Hearing Aide: Arcade Fire’s ‘Reflektor’

Arcade-Fire-Reflektor-608x608After releasing the Grammy Award winning The Suburbs in 2010, Arcade Fire traveled to multi-instrumentalist, Régine Chassagne’s Haitian homeland, where the Montreal-based septet played before a Caribbean crowd whose musical background extended as far as the francophone island’s coasts. Just as George Harrison’s post-Revolver trip to India resulted in newfound international influences and a fresh identity as Sgt. Pepper’s Lonely Hearts Club Band, Arcade Fire’s exposure to Haitian rara spawned the creation of The Reflektors, a moniker used in the band’s promotional campaign leading up to Reflector’s late October release.

From the beginning of the album’s  ambitiously creative promotional campaign, the influence brought on by traditional Caribbean culture acted as Reflektor’s centerpiece. The album title’s initial announcement came in the form of veve-inspired street art spread all throughout major cities across world, followed by the display of a Manhattan mural reading “Arcade Fire 9 PM 9/9.”

On September 9, Arcade Fire released their first single, “Reflektor,” the track that opens their fourth record of the same name. In its introduction, “Reflektor” exhibits a percussion section prominent throughout the entirety of the album.  Made up of drummer Jeremy Gara and Hatian conga players found during the band’s Caribbean travels, the percussive dominance used throughout Reflektor is emphasized by the production contributions of LCD Soundsystem’s James Murphy.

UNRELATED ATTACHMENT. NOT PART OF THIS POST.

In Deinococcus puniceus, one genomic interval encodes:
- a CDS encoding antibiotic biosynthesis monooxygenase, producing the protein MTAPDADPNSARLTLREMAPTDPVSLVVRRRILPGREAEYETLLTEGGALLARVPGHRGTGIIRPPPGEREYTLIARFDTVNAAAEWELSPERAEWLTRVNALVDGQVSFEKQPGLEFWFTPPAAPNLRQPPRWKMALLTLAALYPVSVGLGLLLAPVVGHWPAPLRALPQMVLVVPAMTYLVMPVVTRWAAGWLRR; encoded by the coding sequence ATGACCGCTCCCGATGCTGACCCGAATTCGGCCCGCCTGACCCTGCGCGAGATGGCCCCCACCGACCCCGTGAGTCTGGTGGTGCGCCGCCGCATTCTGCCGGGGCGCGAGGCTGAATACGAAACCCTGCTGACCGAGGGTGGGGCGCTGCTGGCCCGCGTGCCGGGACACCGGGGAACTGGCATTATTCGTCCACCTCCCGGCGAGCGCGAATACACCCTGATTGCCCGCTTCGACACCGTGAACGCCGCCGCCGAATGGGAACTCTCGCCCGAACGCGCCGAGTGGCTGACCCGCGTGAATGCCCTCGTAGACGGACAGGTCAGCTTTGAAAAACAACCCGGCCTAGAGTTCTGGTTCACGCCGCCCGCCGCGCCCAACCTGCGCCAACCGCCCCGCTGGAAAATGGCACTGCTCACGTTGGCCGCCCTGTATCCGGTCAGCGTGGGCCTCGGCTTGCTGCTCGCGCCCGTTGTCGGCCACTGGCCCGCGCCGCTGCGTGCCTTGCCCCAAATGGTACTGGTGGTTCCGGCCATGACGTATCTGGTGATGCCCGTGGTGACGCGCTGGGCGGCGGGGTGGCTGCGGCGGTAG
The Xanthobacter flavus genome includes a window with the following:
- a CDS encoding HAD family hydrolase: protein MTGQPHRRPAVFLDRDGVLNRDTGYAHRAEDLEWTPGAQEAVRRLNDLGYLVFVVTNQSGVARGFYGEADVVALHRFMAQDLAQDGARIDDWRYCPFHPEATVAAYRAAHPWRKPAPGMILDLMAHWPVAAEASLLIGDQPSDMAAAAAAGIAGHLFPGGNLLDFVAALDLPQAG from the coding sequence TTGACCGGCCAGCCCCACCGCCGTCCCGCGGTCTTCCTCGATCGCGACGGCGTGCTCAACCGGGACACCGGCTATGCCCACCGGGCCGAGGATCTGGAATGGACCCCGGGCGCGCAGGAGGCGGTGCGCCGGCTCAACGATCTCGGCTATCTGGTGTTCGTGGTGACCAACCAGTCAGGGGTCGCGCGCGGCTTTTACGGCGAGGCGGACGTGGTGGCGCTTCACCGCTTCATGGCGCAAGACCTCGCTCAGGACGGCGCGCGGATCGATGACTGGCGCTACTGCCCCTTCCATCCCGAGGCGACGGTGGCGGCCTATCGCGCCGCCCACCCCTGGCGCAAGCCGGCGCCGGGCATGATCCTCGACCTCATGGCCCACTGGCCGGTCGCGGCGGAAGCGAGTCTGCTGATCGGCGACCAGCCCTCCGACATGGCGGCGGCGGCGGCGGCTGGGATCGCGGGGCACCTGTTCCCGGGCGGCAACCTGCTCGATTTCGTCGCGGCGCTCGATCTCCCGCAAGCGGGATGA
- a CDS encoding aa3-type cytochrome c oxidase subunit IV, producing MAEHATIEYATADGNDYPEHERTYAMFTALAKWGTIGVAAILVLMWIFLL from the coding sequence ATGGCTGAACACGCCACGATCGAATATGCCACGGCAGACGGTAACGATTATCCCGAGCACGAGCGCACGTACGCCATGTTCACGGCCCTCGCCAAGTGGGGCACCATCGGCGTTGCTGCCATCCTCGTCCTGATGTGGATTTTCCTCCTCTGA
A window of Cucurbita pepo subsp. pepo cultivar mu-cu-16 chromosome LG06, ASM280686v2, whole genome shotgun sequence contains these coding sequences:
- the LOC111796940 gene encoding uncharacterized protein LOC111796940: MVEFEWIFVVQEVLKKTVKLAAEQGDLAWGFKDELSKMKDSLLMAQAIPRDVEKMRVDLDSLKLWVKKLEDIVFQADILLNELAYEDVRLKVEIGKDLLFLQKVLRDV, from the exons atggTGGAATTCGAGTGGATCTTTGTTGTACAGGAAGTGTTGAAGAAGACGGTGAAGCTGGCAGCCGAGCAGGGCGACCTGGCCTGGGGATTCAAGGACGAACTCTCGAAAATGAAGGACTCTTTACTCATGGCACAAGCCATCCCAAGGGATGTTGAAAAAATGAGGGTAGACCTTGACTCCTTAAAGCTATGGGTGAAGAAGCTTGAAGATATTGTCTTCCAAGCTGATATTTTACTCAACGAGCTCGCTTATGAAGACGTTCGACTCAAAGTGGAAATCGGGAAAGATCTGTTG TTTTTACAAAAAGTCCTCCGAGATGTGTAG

Divided into two discs, the first half of Reflektor continues the title track’s dance-driven instrumentation, integrating a range of genres far removed from the baroque-rock days of Funeral. “We Exist” incorporates a disco-style bass riff among reverbed-out guitar chords, and the influences responsible for distorted guitar lines in “Normal Person” are recognized by frontman Win Butler’s opening enquiry: “Do you like rock ‘n roll music?” Reflektor’s second disc is introduced by “Here Comes The Night Time II,” whose dissonant string section and prolonged synth lines feel more appropriately fit for the conclusion of an evening than its beginnings. Disc two finishes with the eleven minute-plus “Supersymmetry,” an ethereally epic track that acts as the cessation to an equally epic record. As a follow-up to their most well-received release in The Suburbs, Reflektor is the result of a more experienced, innovative Arcade Fire.

Key Tracks: Reflektor, Here Comes The Night Time, Afterlife

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